CARTOON MAP OF EUROPE AT THE BEGINNING OF WORLD WAR I
“European Revue, Kill that Eagle” Lithograph designed by John Henry Amschewitz in December 1914 and published by Geographia Ltd. In London. Size (paper) 57 x 81 cm.
Despite its initial appearances the map has a serious message to convey.
It is showing Austria-Hungary at the centre, depicted as the tragic and buffoonish Pierrot character of European pantomime, who eternally pines for an unrequited love. Is it Germany’s love that Austria pines for? While grasping itself to the German eagle, which is currently clawing the French bayonet, he is watching horrified as the brown bear of Russia lashes out at both of them, grabbing ankles and talons. A small dog (Serbia) grasps him in his coat. Great Britain and France are ready to attack the eagle. France is represented as Marianne avec le Coq Galois, the two emblematic symbols of the French nation.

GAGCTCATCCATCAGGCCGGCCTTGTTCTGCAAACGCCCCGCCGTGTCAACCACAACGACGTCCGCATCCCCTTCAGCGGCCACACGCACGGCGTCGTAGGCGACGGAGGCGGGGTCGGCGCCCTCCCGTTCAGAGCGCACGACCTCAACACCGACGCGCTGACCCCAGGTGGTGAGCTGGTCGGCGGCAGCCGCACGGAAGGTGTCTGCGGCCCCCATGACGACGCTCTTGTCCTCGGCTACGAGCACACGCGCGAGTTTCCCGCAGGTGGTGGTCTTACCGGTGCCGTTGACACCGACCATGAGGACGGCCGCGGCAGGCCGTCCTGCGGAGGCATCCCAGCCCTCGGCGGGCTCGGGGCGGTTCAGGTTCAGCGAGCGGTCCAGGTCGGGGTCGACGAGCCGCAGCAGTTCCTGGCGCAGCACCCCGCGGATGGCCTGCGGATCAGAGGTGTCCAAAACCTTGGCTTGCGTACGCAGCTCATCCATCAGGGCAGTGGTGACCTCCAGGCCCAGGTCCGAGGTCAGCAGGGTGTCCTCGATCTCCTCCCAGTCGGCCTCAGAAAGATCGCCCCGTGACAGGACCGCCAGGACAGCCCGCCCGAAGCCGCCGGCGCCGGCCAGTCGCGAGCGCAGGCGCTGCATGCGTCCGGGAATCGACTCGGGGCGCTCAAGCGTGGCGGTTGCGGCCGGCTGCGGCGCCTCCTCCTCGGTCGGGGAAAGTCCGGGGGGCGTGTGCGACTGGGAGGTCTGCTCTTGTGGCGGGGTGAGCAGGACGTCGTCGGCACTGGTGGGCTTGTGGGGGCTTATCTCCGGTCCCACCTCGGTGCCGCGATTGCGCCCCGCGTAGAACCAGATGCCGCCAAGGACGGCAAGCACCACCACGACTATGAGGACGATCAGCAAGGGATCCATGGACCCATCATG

Great Britain is represented as a domineering John Bull with his arms already bloodied from physical conflict. The blood is not his own. He marches across the Channel toward the conflict armed with a sword and has the armies of Ireland, India, New Foundland and the ANZAC (Australia and New Zealand Army Corps) behind him as support. He views the situation as ‘Business as usual’.
In the south, Italy is depicted as an opera singer crooning “You made me love you, I didn’t want to do it” written by American Al Jolson and first published in 1913. Italy later backed out of the Triple Alliance. The Ottoman Empire is pushed, unwillingly it seems, sitting on a barrel of gunpowder, towards the conflict by German interests. The smaller (neutral) countries of Europe watch intently from a distance, looking cautiously and nervous, with the maelstrom of European affairs surrounding them.
Amschewitz was a British born artist who was unable to enlist for war service due to an injury he sustained while working on a mural project in Liverpool. Instead Amschewitz focused on his interests in art and theater, themes which are apparent in this map and even the title itself: European Revue.
Provenance: collection Martinus Cornelis Sigal (1888 – 1969), with collector’s stamp on verso.
Price: Euro 1.950,-